Added Title

Study about selected male and female TB patients in Iligan City, Philippines

Date of Publication


Document Type

Master's Thesis

Degree Name

Master of Health Social Science

Subject Categories

Mental and Social Health


College of Liberal Arts


Behavioral Sciences

Thesis Adviser

Pilar Ramos Jimenez

Defense Panel Chair

Jesusa M. Marco

Defense Panel Member

Romeo B. Lee
Alicia B. Manlagnit


The issue of treatment defaulters in TB treatment programs is one major concern. Using semi structured interview guide, twenty-two positively selected TB defaulters in five Barangay Health Centers (BHCs) in Iligan City were interviewed in attempt to understand barriers to compliance from a wider socio-economic, cultural and behavioral perspective. Data about popular perceptions and attitude about TB was supplemented through two focus group discussions (FGDs) with community folks in two separate Barangays in Iligan City. Data gathered was subjected to thematic analysis. Of the various factors that surfaced during data analysis, pre existing poor health motivation and lack of logistics in the part of TB care services appear to have tangible impact on how KIs had come to deal with their illness. Poverty seems to be the main reason why KIs become TB victims in the first place and, for most part, why they appear to have neither the resources nor a strong motivation to have the illness cured. Illness denial due to the stigma of TB was the major cultural component of defaulting behavior. It is this intricate association between the micro level individual behavior (poor motivation and illness denial) and macro level socio-cultural factors (poverty and stigma) that makes illness behavior a dynamic process rather than a fixed personality trait. The impact of knowledge and perceptions about TB on illness behavior appear to be less critical, as patients' actuation appear to be based on more pragmatic concerns. There is no evidence poor patient-doctor bond and lack of explicit support from family and friends is a prime factor in defaulting. It is a e real challenge to create psychological tools that can enhance level of health motivation and make TB patients become open and candid about TB without necessarily changing the social and cultural foundation of TB patients. It is also a challenge to TB programs to create services with no logistic limitations that are not socially distant to patients. Hence future research must stress analysis of quality services at health centers and behavioral studies with control groups. TB is a social phenomenon as much as it is a clinical entity. Defaulting is an individual level phenomenon as well as a social reality.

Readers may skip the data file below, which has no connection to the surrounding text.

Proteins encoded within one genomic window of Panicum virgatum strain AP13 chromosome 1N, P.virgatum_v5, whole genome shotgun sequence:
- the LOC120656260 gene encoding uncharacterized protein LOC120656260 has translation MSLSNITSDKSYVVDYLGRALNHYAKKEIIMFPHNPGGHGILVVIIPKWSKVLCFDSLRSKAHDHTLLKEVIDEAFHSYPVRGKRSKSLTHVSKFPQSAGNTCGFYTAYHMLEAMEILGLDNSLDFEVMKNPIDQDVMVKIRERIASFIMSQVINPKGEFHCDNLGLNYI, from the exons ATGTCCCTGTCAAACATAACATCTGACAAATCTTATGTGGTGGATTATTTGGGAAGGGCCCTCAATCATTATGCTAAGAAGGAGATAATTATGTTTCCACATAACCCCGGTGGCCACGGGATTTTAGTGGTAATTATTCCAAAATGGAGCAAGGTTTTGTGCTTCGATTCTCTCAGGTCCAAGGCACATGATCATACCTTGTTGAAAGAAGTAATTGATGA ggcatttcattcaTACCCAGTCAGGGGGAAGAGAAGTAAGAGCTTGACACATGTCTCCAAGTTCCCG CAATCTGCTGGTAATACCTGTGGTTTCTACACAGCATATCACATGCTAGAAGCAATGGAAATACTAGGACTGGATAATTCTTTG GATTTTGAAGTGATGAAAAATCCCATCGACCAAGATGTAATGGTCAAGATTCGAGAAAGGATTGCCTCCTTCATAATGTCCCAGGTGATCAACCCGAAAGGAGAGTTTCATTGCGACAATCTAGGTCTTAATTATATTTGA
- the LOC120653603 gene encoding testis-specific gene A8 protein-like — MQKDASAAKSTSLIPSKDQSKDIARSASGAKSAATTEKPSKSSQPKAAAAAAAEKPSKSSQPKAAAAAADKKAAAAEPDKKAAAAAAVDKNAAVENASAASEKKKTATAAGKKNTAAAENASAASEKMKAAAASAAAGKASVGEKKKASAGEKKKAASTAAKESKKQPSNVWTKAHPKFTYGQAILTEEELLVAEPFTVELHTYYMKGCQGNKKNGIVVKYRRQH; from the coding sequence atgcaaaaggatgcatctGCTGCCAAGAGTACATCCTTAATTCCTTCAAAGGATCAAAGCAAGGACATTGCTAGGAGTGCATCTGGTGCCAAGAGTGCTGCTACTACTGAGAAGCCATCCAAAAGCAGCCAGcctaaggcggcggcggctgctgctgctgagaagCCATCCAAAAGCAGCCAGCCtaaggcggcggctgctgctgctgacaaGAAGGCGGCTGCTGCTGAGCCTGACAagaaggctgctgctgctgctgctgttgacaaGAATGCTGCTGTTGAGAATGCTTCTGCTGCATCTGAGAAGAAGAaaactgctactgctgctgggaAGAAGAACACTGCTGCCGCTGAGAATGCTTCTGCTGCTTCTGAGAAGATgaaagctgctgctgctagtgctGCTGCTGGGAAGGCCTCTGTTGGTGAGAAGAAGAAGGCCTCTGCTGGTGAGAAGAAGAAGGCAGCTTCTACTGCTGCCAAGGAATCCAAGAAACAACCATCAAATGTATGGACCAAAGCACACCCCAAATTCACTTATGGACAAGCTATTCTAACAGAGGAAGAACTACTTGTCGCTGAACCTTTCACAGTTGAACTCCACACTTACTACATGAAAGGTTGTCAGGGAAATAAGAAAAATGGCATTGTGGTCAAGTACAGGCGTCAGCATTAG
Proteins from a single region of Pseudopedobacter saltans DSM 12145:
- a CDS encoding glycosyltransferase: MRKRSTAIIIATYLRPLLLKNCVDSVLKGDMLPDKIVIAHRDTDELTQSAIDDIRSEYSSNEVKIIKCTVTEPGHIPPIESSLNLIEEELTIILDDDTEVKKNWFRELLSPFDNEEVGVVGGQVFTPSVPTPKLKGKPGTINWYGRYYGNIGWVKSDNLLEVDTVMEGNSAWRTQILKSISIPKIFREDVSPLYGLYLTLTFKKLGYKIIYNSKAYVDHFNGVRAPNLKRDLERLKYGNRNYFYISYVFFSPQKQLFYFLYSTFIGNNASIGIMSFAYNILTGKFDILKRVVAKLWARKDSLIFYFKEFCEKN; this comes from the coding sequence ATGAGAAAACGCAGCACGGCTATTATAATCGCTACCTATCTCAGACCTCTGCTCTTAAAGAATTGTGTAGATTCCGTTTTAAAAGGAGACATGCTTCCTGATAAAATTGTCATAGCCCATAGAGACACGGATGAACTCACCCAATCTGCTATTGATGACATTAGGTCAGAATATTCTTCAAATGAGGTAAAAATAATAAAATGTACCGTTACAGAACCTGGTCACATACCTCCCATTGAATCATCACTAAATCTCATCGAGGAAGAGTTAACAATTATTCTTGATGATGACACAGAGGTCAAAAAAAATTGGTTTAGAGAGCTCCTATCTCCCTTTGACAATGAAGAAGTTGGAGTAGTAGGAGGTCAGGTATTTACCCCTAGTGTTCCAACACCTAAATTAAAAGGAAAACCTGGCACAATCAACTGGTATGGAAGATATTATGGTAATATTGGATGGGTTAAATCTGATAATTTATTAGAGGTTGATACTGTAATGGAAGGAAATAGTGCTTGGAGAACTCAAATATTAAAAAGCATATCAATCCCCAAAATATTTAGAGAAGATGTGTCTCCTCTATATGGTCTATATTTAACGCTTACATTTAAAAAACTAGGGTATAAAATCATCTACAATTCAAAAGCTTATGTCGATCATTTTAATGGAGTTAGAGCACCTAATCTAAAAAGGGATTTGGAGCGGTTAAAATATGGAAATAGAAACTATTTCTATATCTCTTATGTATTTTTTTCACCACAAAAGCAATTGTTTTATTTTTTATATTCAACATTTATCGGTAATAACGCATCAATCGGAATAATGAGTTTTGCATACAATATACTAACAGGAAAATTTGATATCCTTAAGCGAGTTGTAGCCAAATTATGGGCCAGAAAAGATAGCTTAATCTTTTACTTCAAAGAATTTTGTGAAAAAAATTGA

Abstract Format



Title on screen. Study about selected male and female TB patients in Iligan City, Philippines





Accession Number


Shelf Location

Archives, The Learning Commons, 12F Henry Sy Sr. Hall

Physical Description

1 computer optical disc ; 4 3/4 in.


Tuberculosis—Patients—Philippines—Iligan City—Psychology; Tuberculosis—Treatment—Philippines—Iligan City—Psychological aspects

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